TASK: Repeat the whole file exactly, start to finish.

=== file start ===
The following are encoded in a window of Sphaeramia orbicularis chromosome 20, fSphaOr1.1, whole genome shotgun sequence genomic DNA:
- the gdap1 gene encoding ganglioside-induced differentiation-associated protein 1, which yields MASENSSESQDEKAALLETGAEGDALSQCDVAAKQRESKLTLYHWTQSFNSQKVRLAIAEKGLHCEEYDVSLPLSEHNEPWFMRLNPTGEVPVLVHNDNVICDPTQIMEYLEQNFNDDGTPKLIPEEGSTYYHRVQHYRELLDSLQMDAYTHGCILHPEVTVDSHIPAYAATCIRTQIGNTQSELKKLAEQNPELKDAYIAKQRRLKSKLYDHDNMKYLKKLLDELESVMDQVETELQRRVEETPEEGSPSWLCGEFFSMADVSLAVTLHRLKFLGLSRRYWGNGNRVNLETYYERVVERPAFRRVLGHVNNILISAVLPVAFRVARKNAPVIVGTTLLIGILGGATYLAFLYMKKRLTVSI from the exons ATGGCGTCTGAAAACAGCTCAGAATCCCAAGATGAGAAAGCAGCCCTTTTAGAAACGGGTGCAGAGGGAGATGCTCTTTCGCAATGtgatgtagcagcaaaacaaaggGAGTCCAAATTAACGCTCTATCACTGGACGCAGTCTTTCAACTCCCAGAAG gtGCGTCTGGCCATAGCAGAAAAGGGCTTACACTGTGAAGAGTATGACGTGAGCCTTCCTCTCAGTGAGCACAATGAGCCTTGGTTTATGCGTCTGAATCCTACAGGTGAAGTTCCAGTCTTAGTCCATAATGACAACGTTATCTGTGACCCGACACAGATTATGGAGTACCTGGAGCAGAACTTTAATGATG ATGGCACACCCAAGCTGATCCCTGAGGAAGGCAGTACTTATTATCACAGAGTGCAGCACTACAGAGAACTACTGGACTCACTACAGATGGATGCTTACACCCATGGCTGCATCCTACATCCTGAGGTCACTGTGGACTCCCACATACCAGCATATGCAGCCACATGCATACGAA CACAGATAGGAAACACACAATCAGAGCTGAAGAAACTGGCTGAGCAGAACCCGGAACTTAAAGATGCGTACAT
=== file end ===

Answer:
The following are encoded in a window of Sphaeramia orbicularis chromosome 20, fSphaOr1.1, whole genome shotgun sequence genomic DNA:
- the gdap1 gene encoding ganglioside-induced differentiation-associated protein 1, which yields MASENSSESQDEKAALLETGAEGDALSQCDVAAKQRESKLTLYHWTQSFNSQKVRLAIAEKGLHCEEYDVSLPLSEHNEPWFMRLNPTGEVPVLVHNDNVICDPTQIMEYLEQNFNDDGTPKLIPEEGSTYYHRVQHYRELLDSLQMDAYTHGCILHPEVTVDSHIPAYAATCIRTQIGNTQSELKKLAEQNPELKDAYIAKQRRLKSKLYDHDNMKYLKKLLDELESVMDQVETELQRRVEETPEEGSPSWLCGEFFSMADVSLAVTLHRLKFLGLSRRYWGNGNRVNLETYYERVVERPAFRRVLGHVNNILISAVLPVAFRVARKNAPVIVGTTLLIGILGGATYLAFLYMKKRLTVSI from the exons ATGGCGTCTGAAAACAGCTCAGAATCCCAAGATGAGAAAGCAGCCCTTTTAGAAACGGGTGCAGAGGGAGATGCTCTTTCGCAATGtgatgtagcagcaaaacaaaggGAGTCCAAATTAACGCTCTATCACTGGACGCAGTCTTTCAACTCCCAGAAG gtGCGTCTGGCCATAGCAGAAAAGGGCTTACACTGTGAAGAGTATGACGTGAGCCTTCCTCTCAGTGAGCACAATGAGCCTTGGTTTATGCGTCTGAATCCTACAGGTGAAGTTCCAGTCTTAGTCCATAATGACAACGTTATCTGTGACCCGACACAGATTATGGAGTACCTGGAGCAGAACTTTAATGATG ATGGCACACCCAAGCTGATCCCTGAGGAAGGCAGTACTTATTATCACAGAGTGCAGCACTACAGAGAACTACTGGACTCACTACAGATGGATGCTTACACCCATGGCTGCATCCTACATCCTGAGGTCACTGTGGACTCCCACATACCAGCATATGCAGCCACATGCATACGAA CACAGATAGGAAACACACAATCAGAGCTGAAGAAACTGGCTGAGCAGAACCCGGAACTTAAAGATGCGTACAT